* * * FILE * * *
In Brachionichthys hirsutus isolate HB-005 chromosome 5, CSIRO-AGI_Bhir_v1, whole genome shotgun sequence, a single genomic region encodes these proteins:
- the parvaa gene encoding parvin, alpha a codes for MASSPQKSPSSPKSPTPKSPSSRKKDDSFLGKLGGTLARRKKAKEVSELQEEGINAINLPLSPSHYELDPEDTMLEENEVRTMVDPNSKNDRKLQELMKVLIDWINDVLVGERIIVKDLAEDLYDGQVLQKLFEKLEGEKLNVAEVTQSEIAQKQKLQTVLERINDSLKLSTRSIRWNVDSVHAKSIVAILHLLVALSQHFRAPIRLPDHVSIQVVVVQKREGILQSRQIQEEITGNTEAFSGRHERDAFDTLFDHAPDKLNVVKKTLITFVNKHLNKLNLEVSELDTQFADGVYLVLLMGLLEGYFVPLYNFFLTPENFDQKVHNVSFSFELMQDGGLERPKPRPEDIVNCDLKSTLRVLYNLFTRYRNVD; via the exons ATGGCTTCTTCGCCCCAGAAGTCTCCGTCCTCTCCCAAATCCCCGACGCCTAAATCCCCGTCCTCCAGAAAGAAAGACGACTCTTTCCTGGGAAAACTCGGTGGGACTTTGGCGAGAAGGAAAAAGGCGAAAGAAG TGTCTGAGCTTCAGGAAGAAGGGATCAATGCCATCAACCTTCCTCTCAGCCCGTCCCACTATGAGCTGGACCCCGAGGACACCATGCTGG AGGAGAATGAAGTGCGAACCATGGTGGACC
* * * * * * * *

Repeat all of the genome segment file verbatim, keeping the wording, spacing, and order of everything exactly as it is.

In Brachionichthys hirsutus isolate HB-005 chromosome 5, CSIRO-AGI_Bhir_v1, whole genome shotgun sequence, a single genomic region encodes these proteins:
- the parvaa gene encoding parvin, alpha a codes for MASSPQKSPSSPKSPTPKSPSSRKKDDSFLGKLGGTLARRKKAKEVSELQEEGINAINLPLSPSHYELDPEDTMLEENEVRTMVDPNSKNDRKLQELMKVLIDWINDVLVGERIIVKDLAEDLYDGQVLQKLFEKLEGEKLNVAEVTQSEIAQKQKLQTVLERINDSLKLSTRSIRWNVDSVHAKSIVAILHLLVALSQHFRAPIRLPDHVSIQVVVVQKREGILQSRQIQEEITGNTEAFSGRHERDAFDTLFDHAPDKLNVVKKTLITFVNKHLNKLNLEVSELDTQFADGVYLVLLMGLLEGYFVPLYNFFLTPENFDQKVHNVSFSFELMQDGGLERPKPRPEDIVNCDLKSTLRVLYNLFTRYRNVD; via the exons ATGGCTTCTTCGCCCCAGAAGTCTCCGTCCTCTCCCAAATCCCCGACGCCTAAATCCCCGTCCTCCAGAAAGAAAGACGACTCTTTCCTGGGAAAACTCGGTGGGACTTTGGCGAGAAGGAAAAAGGCGAAAGAAG TGTCTGAGCTTCAGGAAGAAGGGATCAATGCCATCAACCTTCCTCTCAGCCCGTCCCACTATGAGCTGGACCCCGAGGACACCATGCTGG AGGAGAATGAAGTGCGAACCATGGTGGACC